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Hello,

This may seem dumb, but I don't know much about the manufacture of clay targets and I was curious about something.

We have a little trap shooting league made up of guys from our company and I noticed on our last shoot that almost EVERYONE had a down day. I usually shoot in the low 40's (out of 50) and ended up with 25 total. We just had a very big rainstorm a few days before the shoot. I also remember that one of the earlier shoots we had the same kind of results and I remembered that we had also had a big rain a day or two before that day.

I was wondering if the moisture would have had an effect on the clays? I shoot a 20 ga and had a miserable day, and another guy on my team has a 12 ga with an extra full choke and he was almost unaffected.

Would a big rain cause the clays to become either soft or extra hard?

Again, I'm only curious because we have about 25 guys total and every team was well below their normal averages.

Thanks,
Eric
 

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Yes, weather (humidity) has an effect on clays. They're clay, after all, so they absorb moisture. More moisture gives you a more resilient clay, one that will be "softer", but therefore harder to break because its less brittle.

I don't know any way to gauge the effect, however. Eg, XX% relative humidity over YY days produces a reduction of brittleness by a factor of ZZZ, which means QQQ to shooting results, (but only if you don't get one dry day, which would reduce the effect by III).

Ain't science fun? :)

-- Sam

P.S. There's also the fact that some days it appears to be "in the air" and everyone has a bad day. I won my first "Challenge" at my club with a 37 out of 50, because everyone else was having a worse day than I was. These guys usually shoot in the mid 40s.
 

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With all due respect to SamL, I don't think that clay targets ARE made out of clay. They are made primarily of pitch and resin. It's still possible for moisture to affect them, but if they are kept covered and out of the rain, the effect from the humidity should be very minimal. I would be more inclined to attribute the poor scores to either bad luck or perhaps different lighting conditions. Some days you can just see the targets a lot better than other days.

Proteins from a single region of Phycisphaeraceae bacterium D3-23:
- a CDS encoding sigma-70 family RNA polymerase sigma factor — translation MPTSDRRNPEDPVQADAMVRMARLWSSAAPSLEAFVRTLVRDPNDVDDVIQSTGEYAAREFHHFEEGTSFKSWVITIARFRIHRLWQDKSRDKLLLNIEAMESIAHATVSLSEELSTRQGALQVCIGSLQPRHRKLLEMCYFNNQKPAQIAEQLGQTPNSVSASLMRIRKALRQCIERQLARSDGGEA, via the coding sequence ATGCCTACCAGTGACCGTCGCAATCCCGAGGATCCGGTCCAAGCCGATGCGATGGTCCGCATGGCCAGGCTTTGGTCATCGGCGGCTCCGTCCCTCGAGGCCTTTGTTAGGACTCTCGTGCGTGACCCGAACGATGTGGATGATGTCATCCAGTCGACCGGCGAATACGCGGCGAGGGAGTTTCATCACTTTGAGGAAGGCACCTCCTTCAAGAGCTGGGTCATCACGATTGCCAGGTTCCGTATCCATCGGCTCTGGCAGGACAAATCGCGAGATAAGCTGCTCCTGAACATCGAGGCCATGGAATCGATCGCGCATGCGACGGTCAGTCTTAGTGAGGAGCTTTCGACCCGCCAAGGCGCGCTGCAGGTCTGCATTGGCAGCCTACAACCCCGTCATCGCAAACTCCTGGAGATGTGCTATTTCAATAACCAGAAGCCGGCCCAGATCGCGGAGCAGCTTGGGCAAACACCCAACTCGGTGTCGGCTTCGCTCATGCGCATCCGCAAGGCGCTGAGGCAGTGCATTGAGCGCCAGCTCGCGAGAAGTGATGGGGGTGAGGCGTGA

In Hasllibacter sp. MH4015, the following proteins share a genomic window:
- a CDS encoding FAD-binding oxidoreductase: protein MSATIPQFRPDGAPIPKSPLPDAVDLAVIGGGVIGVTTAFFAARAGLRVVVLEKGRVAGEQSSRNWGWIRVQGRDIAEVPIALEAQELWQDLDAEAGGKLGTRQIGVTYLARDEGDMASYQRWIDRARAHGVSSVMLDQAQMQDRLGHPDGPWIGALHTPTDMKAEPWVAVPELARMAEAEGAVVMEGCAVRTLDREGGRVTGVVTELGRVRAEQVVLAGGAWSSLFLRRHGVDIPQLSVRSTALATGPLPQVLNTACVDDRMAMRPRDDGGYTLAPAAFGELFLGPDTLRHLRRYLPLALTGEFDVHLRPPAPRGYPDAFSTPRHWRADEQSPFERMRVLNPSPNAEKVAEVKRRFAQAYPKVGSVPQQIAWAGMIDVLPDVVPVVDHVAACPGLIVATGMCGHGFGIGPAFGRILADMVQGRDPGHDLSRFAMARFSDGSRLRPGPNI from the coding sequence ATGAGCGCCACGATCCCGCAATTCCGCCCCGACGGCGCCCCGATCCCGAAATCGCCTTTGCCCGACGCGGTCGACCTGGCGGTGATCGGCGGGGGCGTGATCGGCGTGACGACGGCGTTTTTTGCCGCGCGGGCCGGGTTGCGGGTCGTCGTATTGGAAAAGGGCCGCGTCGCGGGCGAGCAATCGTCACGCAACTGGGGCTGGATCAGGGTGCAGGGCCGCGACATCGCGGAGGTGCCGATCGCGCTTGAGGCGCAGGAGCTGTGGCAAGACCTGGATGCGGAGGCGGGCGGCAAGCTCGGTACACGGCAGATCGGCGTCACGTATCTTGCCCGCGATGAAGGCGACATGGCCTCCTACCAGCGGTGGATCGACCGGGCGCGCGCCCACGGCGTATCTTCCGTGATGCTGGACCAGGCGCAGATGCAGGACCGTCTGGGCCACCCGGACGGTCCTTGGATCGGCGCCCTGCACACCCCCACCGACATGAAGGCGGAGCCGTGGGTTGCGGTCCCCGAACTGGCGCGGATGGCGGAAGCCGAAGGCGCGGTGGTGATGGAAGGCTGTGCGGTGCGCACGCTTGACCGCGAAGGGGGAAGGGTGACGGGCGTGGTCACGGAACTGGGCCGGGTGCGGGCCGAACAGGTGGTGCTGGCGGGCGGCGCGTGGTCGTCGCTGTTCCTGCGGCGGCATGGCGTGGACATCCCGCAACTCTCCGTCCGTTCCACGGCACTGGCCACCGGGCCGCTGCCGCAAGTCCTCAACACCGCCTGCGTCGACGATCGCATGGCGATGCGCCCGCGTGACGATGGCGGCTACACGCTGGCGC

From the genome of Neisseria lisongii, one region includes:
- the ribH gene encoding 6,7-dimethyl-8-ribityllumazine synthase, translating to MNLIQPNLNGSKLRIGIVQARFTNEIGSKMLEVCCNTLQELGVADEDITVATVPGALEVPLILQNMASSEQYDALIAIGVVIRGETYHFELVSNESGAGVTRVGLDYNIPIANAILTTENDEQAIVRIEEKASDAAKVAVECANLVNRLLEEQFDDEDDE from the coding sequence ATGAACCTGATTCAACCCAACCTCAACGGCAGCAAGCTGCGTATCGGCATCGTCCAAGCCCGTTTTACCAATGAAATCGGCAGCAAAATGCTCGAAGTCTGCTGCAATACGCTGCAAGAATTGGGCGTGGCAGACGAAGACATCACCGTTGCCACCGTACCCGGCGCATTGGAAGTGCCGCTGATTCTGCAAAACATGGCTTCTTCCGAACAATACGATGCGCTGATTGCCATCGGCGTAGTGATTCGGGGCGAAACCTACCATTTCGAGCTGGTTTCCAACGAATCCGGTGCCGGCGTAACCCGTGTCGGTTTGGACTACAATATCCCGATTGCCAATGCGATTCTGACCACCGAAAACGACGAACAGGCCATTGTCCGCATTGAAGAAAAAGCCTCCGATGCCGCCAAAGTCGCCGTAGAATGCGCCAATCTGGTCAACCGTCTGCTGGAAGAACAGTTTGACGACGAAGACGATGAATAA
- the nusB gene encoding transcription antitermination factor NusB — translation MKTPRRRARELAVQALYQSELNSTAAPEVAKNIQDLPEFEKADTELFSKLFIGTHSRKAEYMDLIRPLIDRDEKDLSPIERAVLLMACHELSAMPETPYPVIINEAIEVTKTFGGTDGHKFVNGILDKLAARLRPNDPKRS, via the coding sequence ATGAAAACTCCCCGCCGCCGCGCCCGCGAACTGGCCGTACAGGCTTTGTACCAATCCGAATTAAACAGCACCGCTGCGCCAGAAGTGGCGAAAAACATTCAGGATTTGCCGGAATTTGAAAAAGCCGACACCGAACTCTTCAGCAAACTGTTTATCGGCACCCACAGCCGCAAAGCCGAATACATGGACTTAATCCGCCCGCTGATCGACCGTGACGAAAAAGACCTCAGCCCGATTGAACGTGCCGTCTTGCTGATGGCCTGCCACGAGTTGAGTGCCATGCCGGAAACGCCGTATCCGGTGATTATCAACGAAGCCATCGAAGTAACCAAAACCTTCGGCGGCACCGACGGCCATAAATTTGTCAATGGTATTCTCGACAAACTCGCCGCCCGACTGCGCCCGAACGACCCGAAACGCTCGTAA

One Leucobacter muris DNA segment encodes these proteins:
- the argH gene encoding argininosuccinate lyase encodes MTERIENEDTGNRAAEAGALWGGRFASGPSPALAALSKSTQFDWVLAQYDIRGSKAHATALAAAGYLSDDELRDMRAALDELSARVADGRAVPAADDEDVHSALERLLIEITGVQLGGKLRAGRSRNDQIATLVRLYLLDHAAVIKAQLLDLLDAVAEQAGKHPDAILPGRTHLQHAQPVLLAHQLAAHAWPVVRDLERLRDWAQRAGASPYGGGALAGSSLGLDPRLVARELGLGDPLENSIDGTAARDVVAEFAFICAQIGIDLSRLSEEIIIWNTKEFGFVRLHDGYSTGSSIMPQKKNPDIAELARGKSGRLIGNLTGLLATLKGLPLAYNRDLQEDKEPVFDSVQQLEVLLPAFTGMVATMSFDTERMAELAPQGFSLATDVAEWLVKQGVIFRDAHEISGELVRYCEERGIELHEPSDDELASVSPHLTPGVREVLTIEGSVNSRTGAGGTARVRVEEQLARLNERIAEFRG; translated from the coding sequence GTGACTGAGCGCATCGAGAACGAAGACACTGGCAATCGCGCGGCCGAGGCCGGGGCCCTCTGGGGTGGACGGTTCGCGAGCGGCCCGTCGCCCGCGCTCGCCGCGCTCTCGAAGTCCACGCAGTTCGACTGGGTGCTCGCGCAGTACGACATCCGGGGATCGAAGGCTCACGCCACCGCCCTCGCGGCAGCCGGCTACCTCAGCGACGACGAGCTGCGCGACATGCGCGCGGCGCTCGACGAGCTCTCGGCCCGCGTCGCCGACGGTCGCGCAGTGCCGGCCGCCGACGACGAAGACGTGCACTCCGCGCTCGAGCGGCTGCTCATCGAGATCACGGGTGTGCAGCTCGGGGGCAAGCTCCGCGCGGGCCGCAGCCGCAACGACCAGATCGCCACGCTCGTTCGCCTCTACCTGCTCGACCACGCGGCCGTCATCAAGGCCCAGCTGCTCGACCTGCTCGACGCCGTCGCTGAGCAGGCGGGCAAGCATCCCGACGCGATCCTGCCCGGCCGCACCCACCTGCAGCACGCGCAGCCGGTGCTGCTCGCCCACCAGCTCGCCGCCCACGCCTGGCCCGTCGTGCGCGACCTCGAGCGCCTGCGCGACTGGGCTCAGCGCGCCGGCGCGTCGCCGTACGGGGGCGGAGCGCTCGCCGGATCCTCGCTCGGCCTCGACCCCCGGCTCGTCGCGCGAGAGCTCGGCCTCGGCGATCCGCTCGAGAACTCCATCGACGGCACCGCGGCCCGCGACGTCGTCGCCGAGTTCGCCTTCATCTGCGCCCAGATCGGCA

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Ulysses said:
With all due respect to SamL, I don't think that clay targets ARE made out of clay.
Regardless of the material (unless they're steel) I would suspect something as brittle and dry as "clay" targets will behave exactly as I've described with respect to humidity. I have read that moisture, heat, sunlight, and age all effect the "breakability" of targets, and not necessarily to a small degree.

But then again, I was just trying to have some fun... :lol:

-- Sam
 

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Sam's correct, the moisture can be absorbed by the targets. The bios seem even more so than the non-bios. Seems I recall Gil Ash mentioning this in one of his radio shows.

Also, after a rain you may also experience some wind in the area as the high pressure moves into the area that can cause the targets to move arpund a bit, this seems to effect skeet shooters more than the others because they get into a groove of the target coming from the exact same place and travelling the exact same route.
 

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In my experience, a damp clay actually breaks too easily, usually on the trap arm :cry: Did you get a get a lot of no-birds? If not, I doubt the clays were softer due to being damp.

Another factor I'd consider, if the trap got a little rusty from the humidity, it might have slowed the clays down? Is this a mains powered trap or a battery? Getting a slow flying clay is almost worse than getting a slow pull in trap.

Another idea, there is, unfortunately, a lemming instinct in clay shooters - what does that mean?

Ever got to a stand and watched the guys in front of you? They struggle and when you get in the cage you have the same issue? We all let other's performance affect us too much. Could this be what happened at your trap shoot, did the first squad do badly and everyone followed suit?

I am a beleiver in watching THE CLAYS not the shooters when at SC shoots. See what the clay is doing and plan accordingly. The guy who shoots the apir the opposite way to everyone else, usually scores better than the previous shooters?

Roger
 

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That lemming instinct plays out on the trap field too, watch a squad and see what happens after a good run of breaks and one shooter misses.....its a good bet that the next shooter will miss too.
 
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From my understanding the moisture has little if anything to do with the breakability of targets.

In all honesty Trap targets are some of the easiest to break to begin with. I can remember the first time I shot olympic trap our coach tossed one of their targets against a concrete wall and it hit it, fell the the ground and didn't break.

7/8oz loads had no problems breaking those so I don't think any amount of moisture would cause any misses with standard trap clays.

As with all things it's possible if just the right circumstances a wet clay might not break, but it's not going to be to the point where you will see it change one round of scores. Maybe over thousands of targets.
 
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